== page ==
The Hungarian government has defended its data practices, saying in an email that it “is leading by example in communicating epidemiological data on a daily basis.”

“This is one of the reasons for the cooperation of the population, the successful control of the disease and the fact that we are the first in the EU in terms of booster vaccination,” a government spokesperson wrote. , adding that criticism of his response to the pandemic was “politically”. motivated. “

Yet last month the Hungarian National Authority for Data Protection and Freedom of Information called on the government to release data on infections at the municipal level to mayors, writing that local leaders and the public “need know the numbers in order to make informed decisions on how to protect yourself against the pandemic.

Similar problems were reported earlier in the pandemic in the Czech Republic, where mayors said they lacked details on the number of people infected in their communities that have hampered mitigation efforts like the distribution of medical equipment. Individual protection.

These issues were finally resolved at the end of last year.

Confidence in official statistics has also been an issue in Russia, where some experts have criticized official data on COVID-19 infections and deaths provided by the state coronavirus task force, arguing that the figures reported were probably underestimated.

Data analysts have pointed to inconsistencies in Russia’s virus statistics that they say suggest manipulation. As the task force reported more than 9.9 million confirmed cases of COVID-19 and 287,180 deaths as of Friday – the highest death toll in Europe to date – a report released last week by the national statistics agency Rosstat put the total number of deaths linked to the virus between April 2020 and October 2021 at more than 537,000, almost double the official toll.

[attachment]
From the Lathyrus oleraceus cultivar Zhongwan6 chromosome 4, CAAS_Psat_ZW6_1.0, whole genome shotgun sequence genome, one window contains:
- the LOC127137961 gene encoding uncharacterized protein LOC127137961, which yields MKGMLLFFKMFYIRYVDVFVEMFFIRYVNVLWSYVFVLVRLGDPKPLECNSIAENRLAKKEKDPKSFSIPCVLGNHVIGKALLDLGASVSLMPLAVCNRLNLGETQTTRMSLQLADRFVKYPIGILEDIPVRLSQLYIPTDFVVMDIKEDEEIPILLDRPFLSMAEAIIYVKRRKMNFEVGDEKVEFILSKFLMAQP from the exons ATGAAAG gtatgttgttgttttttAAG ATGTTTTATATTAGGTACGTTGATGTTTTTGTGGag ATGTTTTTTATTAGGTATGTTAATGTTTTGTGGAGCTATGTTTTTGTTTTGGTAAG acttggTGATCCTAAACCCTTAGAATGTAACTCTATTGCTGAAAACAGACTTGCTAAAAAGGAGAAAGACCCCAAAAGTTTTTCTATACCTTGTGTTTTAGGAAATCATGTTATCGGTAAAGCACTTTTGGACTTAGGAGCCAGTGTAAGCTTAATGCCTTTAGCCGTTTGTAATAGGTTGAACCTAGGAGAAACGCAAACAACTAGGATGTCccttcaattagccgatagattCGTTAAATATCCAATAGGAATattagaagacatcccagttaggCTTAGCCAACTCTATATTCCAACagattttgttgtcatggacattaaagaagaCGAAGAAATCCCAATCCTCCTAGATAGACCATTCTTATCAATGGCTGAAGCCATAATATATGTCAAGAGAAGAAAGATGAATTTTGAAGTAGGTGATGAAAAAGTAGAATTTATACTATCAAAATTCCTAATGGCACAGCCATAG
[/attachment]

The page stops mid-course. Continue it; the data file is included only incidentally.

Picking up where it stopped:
In Hungary, journalists and experts have often taken matters into their own hands in an attempt to obtain more detailed information, despite government efforts to withhold the data.

After the government denied an access to information request earlier this year, news site 444.hu filed a complaint for detailed figures on daily hospitalizations, deaths and the number of people treated. in hospital intensive care units during previous outbreaks.

A court ruled in November that the data had been illegally withheld, ordering its release.

Scott Griffen, deputy director of the Austria-based International Press Institute, said his group “continues to condemn the Hungarian government’s efforts to block media access to information about the pandemic.”

The retention of this data was “fully in line with Orban’s policy of controlling the message, restricting public debate and hampering the ability of independent media to do their jobs,” Griffen said.

The Hungarian government has argued that testing for the virus is an ineffective way to control the pandemic and that only mass vaccination can save lives. He also argues that the country’s high official death rate is the result of broader criteria for attributing deaths to COVID-19.

During comments in the Hungarian parliament this week, an opposition lawmaker asked Orban why Hungary’s COVID-19 death rate is so much higher than that of some of its neighbors.

“Anyone who says more people die in Hungary than elsewhere is also saying that our doctors are doing a worse job,” Orban said, “and I will defend them against your accusations.”

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Associated Press editors Dasha Litvinova in Moscow and Karel Janicek in Prague, Czech Republic contributed.

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Follow AP’s pandemic coverage at https://apnews.com/hub/coronavirus-pandemic